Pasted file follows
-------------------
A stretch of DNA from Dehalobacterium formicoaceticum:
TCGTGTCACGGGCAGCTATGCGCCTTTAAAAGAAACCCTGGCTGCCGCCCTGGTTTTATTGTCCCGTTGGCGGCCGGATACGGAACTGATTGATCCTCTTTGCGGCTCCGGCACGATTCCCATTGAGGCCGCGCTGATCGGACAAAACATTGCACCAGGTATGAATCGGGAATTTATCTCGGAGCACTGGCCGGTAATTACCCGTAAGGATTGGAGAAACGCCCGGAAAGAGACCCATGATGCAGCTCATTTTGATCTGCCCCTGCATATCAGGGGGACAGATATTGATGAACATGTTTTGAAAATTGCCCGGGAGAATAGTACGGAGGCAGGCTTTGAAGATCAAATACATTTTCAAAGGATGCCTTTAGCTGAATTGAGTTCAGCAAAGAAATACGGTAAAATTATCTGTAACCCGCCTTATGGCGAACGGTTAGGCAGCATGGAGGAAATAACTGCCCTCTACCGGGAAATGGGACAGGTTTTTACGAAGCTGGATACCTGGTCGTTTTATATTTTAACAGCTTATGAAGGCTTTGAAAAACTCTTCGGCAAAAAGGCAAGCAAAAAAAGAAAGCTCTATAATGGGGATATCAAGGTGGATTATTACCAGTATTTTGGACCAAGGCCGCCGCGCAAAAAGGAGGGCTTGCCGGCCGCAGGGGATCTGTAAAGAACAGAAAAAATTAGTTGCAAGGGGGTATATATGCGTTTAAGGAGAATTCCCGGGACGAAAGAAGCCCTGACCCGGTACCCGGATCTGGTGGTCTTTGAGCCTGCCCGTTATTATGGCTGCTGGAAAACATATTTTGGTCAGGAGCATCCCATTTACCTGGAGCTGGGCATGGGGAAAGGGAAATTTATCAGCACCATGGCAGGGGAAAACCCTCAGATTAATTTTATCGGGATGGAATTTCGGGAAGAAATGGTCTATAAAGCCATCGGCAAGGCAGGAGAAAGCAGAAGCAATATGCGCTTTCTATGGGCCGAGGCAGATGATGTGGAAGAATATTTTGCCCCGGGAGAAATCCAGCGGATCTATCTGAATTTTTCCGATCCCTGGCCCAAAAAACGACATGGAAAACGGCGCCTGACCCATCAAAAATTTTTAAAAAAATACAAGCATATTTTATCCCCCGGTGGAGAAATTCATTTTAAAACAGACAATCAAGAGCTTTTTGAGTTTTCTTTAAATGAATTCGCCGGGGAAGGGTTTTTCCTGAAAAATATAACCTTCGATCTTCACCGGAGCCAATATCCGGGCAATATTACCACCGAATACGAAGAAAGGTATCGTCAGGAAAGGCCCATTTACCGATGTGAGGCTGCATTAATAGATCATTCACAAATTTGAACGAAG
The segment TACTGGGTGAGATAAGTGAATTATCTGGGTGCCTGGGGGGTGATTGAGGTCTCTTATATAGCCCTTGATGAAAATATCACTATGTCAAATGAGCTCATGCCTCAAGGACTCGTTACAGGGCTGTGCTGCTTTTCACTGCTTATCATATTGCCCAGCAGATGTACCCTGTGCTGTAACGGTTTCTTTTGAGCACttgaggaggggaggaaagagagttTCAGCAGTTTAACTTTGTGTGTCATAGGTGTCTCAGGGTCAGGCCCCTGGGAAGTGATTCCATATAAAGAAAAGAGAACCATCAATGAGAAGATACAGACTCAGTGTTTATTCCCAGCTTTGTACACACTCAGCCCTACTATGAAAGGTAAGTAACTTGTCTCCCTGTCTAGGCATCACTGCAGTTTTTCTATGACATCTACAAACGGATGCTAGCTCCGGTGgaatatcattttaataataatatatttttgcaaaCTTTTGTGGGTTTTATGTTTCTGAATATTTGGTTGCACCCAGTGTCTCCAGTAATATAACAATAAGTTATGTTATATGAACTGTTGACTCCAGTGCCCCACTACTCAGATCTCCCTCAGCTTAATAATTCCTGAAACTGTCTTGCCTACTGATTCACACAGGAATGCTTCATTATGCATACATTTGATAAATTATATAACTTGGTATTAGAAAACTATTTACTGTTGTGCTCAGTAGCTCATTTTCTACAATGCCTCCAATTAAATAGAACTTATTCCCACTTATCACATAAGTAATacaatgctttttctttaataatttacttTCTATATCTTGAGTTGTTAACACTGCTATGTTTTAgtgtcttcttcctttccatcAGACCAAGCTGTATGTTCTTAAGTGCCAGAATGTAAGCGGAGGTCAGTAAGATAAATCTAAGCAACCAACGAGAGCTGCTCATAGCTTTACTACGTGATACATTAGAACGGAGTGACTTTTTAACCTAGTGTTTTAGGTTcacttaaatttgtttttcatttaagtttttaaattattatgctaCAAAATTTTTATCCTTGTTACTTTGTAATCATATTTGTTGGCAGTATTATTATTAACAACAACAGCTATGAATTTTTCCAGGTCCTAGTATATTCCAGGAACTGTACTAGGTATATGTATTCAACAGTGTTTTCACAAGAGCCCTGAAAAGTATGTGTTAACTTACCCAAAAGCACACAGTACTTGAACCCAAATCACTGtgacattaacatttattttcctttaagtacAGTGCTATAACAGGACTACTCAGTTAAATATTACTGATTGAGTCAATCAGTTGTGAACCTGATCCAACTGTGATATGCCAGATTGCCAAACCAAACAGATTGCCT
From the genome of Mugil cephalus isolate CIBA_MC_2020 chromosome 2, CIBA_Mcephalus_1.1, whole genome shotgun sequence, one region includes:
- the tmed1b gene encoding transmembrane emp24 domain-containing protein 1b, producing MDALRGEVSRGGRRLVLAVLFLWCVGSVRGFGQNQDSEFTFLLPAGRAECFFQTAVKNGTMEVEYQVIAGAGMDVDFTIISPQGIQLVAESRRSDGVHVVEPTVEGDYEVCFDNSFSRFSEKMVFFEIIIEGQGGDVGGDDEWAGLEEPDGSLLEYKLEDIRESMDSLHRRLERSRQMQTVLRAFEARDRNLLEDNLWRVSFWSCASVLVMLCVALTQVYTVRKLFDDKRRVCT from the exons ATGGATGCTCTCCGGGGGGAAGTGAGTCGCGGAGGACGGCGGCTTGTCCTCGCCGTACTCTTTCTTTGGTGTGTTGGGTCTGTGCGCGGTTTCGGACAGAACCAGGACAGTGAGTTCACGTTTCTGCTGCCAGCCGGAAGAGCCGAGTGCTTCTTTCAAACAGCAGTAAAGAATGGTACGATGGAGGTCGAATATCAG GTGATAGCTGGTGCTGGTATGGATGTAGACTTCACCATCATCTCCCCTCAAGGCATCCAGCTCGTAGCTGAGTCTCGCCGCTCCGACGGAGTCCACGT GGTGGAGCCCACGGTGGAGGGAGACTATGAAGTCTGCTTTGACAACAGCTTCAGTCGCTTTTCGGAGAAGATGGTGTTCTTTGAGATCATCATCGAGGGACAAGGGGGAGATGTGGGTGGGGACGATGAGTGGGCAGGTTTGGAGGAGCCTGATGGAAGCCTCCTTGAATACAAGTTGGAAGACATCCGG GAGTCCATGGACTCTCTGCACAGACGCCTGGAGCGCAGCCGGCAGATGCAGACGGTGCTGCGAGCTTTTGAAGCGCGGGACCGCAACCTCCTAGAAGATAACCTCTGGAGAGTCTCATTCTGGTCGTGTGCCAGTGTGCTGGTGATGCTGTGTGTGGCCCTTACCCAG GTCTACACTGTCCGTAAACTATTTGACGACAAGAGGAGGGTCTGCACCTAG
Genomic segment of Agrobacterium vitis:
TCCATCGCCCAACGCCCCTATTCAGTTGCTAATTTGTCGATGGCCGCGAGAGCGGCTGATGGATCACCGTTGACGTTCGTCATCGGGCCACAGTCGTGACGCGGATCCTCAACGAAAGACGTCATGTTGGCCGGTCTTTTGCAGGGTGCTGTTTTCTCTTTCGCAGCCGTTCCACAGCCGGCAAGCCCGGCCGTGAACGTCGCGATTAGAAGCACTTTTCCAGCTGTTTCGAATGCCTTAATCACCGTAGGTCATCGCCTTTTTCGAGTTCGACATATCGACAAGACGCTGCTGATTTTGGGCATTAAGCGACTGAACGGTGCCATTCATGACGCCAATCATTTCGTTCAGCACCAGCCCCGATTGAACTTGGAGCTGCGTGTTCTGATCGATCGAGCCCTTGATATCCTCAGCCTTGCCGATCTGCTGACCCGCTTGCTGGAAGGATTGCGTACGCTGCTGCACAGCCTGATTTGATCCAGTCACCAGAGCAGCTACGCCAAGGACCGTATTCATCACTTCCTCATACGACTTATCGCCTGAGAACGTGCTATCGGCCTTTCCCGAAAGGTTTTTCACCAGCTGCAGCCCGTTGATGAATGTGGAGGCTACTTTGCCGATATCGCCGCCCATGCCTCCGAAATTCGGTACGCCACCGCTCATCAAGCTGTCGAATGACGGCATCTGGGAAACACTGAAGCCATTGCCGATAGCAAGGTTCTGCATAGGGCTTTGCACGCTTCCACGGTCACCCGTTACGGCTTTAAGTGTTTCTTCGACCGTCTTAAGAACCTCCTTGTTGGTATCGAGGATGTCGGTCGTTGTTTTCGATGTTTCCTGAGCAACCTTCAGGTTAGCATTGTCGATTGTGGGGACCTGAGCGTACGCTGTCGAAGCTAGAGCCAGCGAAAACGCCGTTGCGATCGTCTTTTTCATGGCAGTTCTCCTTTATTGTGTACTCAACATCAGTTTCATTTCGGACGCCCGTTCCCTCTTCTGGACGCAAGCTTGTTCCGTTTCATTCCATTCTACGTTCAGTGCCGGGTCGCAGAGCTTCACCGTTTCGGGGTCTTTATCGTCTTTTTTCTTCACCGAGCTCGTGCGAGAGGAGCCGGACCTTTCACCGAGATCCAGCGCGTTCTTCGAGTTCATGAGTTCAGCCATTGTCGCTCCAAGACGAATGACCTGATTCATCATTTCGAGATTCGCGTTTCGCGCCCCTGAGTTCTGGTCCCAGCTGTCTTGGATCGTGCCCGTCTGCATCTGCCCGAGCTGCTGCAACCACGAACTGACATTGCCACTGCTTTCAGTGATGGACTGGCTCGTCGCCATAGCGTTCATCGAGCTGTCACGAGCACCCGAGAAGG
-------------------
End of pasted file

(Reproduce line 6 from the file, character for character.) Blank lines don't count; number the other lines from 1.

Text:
Genomic segment of Agrobacterium vitis: